Groupama-FDJ rider Theo Nonnez has opened up on his decision to retire from cycling at just 21 years old due to "burnout".
The Frenchman made the announcement in a wide-ranging interview on the team’s website, citing the damaging effect cycling was having on his mental health.
Nonnez revealed how unhappy he had been before taking the decision to walk away from the sport, admitting his depression had him questioning whether his life had any meaning.
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“I made this decision after a long period of reflection. I think we can call it a burnout, even though it’s rather an addition of many things that got me to this point,” he confessed.
“I realise that I did the right thing with coming out of my silence, because I don’t know what would have happened if I had remained quiet any longer."
He added: “I went through a phase of extreme loneliness. I certainly had my friends and family, and I was lucky to have them, but I still felt super weak.
"I am the only one to know how I feel, and I can guess it is not very easy for others to understand, no matter how hard they try. I questioned myself a lot. I was almost like, ‘What’s the point of living?’
It took me a little while before I managed to get back on my feet. I still have some real bad moments, but I wanted to pick myself up very quickly.
Nonnez claimed he stopped enjoying himself on the bike and began to lose motivation for a long time, with things finally coming to a head as he was in training during the winter months.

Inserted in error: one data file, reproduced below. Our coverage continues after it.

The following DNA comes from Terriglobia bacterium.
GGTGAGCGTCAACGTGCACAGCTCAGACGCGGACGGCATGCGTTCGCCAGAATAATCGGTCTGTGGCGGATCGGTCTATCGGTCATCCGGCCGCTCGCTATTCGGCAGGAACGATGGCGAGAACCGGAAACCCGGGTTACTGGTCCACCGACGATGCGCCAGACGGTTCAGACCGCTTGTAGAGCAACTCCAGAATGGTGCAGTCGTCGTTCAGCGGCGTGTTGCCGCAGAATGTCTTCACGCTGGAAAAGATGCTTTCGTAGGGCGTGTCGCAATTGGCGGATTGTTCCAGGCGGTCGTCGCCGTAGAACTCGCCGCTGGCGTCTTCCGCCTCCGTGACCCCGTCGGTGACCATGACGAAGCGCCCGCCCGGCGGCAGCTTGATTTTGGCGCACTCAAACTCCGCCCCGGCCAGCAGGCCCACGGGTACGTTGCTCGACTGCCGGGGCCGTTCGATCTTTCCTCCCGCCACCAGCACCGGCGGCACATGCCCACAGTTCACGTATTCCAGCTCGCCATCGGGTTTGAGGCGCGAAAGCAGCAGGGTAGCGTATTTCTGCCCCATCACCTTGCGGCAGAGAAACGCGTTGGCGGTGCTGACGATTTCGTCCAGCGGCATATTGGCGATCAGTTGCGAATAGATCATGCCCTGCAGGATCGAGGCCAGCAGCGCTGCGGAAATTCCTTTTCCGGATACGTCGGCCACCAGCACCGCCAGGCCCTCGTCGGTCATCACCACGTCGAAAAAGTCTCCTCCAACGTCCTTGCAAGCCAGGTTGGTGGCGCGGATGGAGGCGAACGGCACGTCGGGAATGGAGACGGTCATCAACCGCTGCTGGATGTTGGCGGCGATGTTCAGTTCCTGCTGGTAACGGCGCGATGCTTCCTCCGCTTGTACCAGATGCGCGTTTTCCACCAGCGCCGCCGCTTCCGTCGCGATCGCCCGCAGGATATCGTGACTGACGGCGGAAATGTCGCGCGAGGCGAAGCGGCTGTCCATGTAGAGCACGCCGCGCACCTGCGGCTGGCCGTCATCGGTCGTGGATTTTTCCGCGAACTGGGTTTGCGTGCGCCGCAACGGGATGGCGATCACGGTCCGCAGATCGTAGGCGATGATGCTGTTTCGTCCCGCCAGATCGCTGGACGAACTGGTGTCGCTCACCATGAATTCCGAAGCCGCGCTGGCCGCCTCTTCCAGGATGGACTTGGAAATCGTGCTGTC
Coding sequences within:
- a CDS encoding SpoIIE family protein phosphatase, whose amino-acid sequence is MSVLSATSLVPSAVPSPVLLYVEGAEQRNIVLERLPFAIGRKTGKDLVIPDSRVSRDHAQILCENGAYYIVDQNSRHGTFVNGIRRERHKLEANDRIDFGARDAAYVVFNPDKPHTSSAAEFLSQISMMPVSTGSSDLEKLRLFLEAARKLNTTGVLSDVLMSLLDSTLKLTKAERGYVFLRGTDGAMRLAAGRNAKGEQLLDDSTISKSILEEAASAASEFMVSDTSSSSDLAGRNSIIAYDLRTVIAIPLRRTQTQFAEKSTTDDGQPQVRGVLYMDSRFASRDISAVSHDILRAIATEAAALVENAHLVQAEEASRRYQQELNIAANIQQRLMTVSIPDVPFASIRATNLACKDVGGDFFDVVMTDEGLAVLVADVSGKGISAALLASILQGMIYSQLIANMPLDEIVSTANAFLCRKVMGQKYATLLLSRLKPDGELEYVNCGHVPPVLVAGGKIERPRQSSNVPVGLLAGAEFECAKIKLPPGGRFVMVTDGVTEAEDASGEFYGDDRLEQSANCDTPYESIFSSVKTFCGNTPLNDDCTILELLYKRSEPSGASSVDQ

“I felt my motivation was low, very low even, but I still wanted to force myself over and over again,” he lamented.
“Finally, something clicked a few days before Christmas. I went for a training ride on my own. The weather was really bad, and after a while, I broke down. I started to cry on the bike.
“At that point, I said to myself: ‘Théo, you have to stop all this, it has to change, there is something wrong’.”
Nonnez who won a French junior national road title in 2016, had ridden with the Groupama-FDJ Continental squad since 2019.
After speaking to the team about how he felt, including medical staff, Nonnez says they were very understanding and put no pressure on him to decide his next move.
“When I called the team to tell them I wanted to stop, I was in tears. They told me to take my time, to take a few weeks to think about it, to put the bike aside and not ride if I didn’t feel like it. I can’t thank the team enough for that," he said.
“I felt bad about not respecting the contract, but I would have felt like taking the guys for idiots going there and pretending everything was all right. This sport is so hard when you’re at 100%, so when you’re not, it’s not even an option.”
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